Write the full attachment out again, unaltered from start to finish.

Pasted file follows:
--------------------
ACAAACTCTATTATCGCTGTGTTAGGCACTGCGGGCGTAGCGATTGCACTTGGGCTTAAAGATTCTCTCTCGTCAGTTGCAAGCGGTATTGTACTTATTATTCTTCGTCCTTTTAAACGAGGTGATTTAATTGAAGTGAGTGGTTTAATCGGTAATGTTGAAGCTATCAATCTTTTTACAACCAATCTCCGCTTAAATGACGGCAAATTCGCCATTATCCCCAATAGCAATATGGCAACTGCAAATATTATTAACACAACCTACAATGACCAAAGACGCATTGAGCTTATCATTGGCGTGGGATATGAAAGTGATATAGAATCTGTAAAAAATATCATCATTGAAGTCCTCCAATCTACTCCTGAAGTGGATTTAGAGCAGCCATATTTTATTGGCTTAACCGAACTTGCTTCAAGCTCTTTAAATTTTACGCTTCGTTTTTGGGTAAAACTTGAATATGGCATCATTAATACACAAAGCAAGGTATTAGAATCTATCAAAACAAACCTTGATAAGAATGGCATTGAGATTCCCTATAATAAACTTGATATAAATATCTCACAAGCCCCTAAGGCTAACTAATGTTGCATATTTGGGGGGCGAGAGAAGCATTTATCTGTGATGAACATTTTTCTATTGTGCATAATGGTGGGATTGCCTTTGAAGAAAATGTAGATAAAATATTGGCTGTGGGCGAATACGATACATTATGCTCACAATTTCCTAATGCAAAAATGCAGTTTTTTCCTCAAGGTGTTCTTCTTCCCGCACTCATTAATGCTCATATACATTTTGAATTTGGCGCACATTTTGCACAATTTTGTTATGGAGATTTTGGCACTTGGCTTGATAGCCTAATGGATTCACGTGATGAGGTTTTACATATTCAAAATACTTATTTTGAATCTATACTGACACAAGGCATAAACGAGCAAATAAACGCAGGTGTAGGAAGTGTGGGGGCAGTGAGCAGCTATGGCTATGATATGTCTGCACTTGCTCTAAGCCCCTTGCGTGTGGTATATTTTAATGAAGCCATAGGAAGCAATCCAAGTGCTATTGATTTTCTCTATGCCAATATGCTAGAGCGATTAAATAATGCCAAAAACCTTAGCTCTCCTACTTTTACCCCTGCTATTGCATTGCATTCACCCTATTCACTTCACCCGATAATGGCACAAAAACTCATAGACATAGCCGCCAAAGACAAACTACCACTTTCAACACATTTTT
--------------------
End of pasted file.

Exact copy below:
ACAAACTCTATTATCGCTGTGTTAGGCACTGCGGGCGTAGCGATTGCACTTGGGCTTAAAGATTCTCTCTCGTCAGTTGCAAGCGGTATTGTACTTATTATTCTTCGTCCTTTTAAACGAGGTGATTTAATTGAAGTGAGTGGTTTAATCGGTAATGTTGAAGCTATCAATCTTTTTACAACCAATCTCCGCTTAAATGACGGCAAATTCGCCATTATCCCCAATAGCAATATGGCAACTGCAAATATTATTAACACAACCTACAATGACCAAAGACGCATTGAGCTTATCATTGGCGTGGGATATGAAAGTGATATAGAATCTGTAAAAAATATCATCATTGAAGTCCTCCAATCTACTCCTGAAGTGGATTTAGAGCAGCCATATTTTATTGGCTTAACCGAACTTGCTTCAAGCTCTTTAAATTTTACGCTTCGTTTTTGGGTAAAACTTGAATATGGCATCATTAATACACAAAGCAAGGTATTAGAATCTATCAAAACAAACCTTGATAAGAATGGCATTGAGATTCCCTATAATAAACTTGATATAAATATCTCACAAGCCCCTAAGGCTAACTAATGTTGCATATTTGGGGGGCGAGAGAAGCATTTATCTGTGATGAACATTTTTCTATTGTGCATAATGGTGGGATTGCCTTTGAAGAAAATGTAGATAAAATATTGGCTGTGGGCGAATACGATACATTATGCTCACAATTTCCTAATGCAAAAATGCAGTTTTTTCCTCAAGGTGTTCTTCTTCCCGCACTCATTAATGCTCATATACATTTTGAATTTGGCGCACATTTTGCACAATTTTGTTATGGAGATTTTGGCACTTGGCTTGATAGCCTAATGGATTCACGTGATGAGGTTTTACATATTCAAAATACTTATTTTGAATCTATACTGACACAAGGCATAAACGAGCAAATAAACGCAGGTGTAGGAAGTGTGGGGGCAGTGAGCAGCTATGGCTATGATATGTCTGCACTTGCTCTAAGCCCCTTGCGTGTGGTATATTTTAATGAAGCCATAGGAAGCAATCCAAGTGCTATTGATTTTCTCTATGCCAATATGCTAGAGCGATTAAATAATGCCAAAAACCTTAGCTCTCCTACTTTTACCCCTGCTATTGCATTGCATTCACCCTATTCACTTCACCCGATAATGGCACAAAAACTCATAGACATAGCCGCCAAAGACAAACTACCACTTTCAACACATTTTT